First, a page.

Lake Nam Co (Tibet, China) – a suitable target for a deep drilling project as confirmed by a preliminary airgun seismic survey

Wednesday, 17 December 2014: 2:25 PM
Volkhard Spiess1,2, Gerhard Daut3, Stefan Wenau1,2, Fabian Gernhardt1, Junbo Wang4, Tilmann Schwenk1,2, Torsten Haberzettl3, Liping Zhu4 and Roland Maeusbacher3, (1)University of Bremen, Bremen, Germany, (2)MARUM - University of Bremen, Bremen, Germany, (3)Friedrich Schiller University of Jena, Jena, Germany, (4)ITP Institute of Tibetan Plateau Research, Chinese Academy of Sciences, Beijing, China
Lake Nam Co, located on the central Tibetan Plateau at the intersection of the Westerlies and the Indian Ocean Summer Monsoon, is well suited to study the monsoonal regime over different time scales. High-resolution and continuous sedimentary records from the Tibetan Plateau are still rare and only few reach back to the Last Glacial Maximum. For Nam Co, numerous multiproxy studies unravel the regional paleoclimate and paleoenvironmental history for the past 24,000 years. These promising results demonstrate the potential of Lake Nam Co as a geoarchive, but nature, thickness and geologic time of the sediment fill have not yet been determined.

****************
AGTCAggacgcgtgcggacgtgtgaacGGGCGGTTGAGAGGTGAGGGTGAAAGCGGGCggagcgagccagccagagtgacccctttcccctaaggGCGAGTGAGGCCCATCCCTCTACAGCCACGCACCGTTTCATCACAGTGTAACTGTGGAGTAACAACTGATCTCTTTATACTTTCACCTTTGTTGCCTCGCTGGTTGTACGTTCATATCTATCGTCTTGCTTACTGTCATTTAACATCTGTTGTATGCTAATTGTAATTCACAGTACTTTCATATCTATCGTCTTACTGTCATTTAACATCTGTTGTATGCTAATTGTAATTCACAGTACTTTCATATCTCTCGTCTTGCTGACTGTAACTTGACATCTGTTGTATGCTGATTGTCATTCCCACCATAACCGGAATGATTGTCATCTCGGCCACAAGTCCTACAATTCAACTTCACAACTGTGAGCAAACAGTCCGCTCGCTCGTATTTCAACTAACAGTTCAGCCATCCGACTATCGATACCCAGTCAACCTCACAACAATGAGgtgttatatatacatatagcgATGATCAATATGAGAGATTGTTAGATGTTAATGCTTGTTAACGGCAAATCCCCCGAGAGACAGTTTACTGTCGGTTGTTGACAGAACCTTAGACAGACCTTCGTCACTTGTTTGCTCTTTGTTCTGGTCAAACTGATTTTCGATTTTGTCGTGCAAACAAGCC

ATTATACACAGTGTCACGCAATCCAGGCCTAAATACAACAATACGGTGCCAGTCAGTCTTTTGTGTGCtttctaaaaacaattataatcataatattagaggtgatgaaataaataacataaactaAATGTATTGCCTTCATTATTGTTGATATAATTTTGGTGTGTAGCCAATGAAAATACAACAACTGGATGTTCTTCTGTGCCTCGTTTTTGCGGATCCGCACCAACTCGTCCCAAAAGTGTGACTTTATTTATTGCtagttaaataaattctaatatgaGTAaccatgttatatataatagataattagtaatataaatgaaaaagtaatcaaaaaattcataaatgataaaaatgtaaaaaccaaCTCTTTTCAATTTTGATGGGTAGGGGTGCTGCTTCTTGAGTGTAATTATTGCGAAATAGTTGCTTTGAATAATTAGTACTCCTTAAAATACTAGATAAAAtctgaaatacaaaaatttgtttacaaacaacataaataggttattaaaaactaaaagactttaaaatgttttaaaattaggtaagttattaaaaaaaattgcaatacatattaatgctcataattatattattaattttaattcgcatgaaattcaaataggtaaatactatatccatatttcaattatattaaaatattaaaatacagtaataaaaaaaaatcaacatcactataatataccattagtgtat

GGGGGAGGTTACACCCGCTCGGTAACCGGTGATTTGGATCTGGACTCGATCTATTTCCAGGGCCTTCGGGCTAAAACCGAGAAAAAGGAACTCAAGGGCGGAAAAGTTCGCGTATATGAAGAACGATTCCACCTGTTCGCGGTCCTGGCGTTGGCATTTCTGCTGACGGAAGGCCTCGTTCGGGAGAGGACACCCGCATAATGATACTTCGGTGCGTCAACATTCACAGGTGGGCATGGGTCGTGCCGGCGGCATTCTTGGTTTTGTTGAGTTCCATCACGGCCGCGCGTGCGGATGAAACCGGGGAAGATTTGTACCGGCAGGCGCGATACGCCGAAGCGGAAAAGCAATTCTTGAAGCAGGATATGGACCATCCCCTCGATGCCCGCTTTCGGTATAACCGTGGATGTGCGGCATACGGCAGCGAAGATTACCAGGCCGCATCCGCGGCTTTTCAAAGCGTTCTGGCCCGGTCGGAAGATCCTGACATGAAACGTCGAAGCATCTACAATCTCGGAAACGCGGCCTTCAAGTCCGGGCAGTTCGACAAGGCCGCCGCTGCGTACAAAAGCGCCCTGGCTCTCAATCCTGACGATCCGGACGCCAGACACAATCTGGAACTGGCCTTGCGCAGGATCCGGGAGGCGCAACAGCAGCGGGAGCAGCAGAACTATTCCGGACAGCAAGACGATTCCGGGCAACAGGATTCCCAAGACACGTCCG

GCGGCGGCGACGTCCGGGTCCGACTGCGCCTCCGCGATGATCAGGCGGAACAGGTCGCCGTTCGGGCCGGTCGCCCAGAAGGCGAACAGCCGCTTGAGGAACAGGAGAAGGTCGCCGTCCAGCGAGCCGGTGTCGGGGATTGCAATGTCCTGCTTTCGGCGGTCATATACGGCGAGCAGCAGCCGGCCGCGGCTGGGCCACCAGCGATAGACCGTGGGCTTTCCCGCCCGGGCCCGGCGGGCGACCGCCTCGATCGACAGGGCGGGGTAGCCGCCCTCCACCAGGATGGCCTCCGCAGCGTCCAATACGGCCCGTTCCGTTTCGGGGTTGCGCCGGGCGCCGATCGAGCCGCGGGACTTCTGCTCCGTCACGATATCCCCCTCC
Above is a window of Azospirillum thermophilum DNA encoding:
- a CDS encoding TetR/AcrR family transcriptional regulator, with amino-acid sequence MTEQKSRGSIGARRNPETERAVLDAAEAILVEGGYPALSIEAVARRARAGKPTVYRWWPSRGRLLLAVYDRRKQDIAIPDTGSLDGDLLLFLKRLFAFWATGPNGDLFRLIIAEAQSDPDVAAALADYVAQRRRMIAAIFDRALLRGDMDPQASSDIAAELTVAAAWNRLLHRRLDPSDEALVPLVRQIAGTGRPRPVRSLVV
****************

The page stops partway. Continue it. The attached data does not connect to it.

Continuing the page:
Therefore the Institute of Tibetan Plateau Research (Chinese Academy of Sciences) and the Universities of Bremen and Jena jointly carried out an airgun multichannel seismic survey at Nam Co in June/July 2014. As main equipment, a micro GI Gun(2 x 0.1 L) was used in conjunction with a 64 m long seismic streamer (32 channels/2 m spacing) to achieve deep signal penetration, to confirm a thick sediment infill and to prove the suitability for deep coring of several hundred meters. Although only few lines could be shot due to technical and weather issues, several lines particularly from the deepest part of the lake provide new insight.

Preliminary data processing and interpretation reveal a well layered sediment cover of >700 m in the center of the lake. Seismic facies appears to vary in a cyclic manner, indicating a coupling to climatically-driven changes in lake level and sediment delivery. From a comparison with the Holocene/Late Glacial sedimentary and seismic record, several similar units could be imaged. Furthermore, rapid sedimentation is confirmed from the continuous cover of growth faults and doming, and continuous sedimentation throughout glacial/interglacial cycles appears likely due to the absence of erosional unconformities. By tentatively assigning these units to marine isotope stages, different seismostratigraphies can be developed assuming average sedimentation rates of 0.4 mm a-1 to 1.7 mm a-1, resp.. This compares well with results determined on a sediment core showing sedimentation rates between 0.1 and 2.4 mm a-1. Accordingly, geologic ages of >400 or >1660 ka, respectively, may be potentially reached by drilling.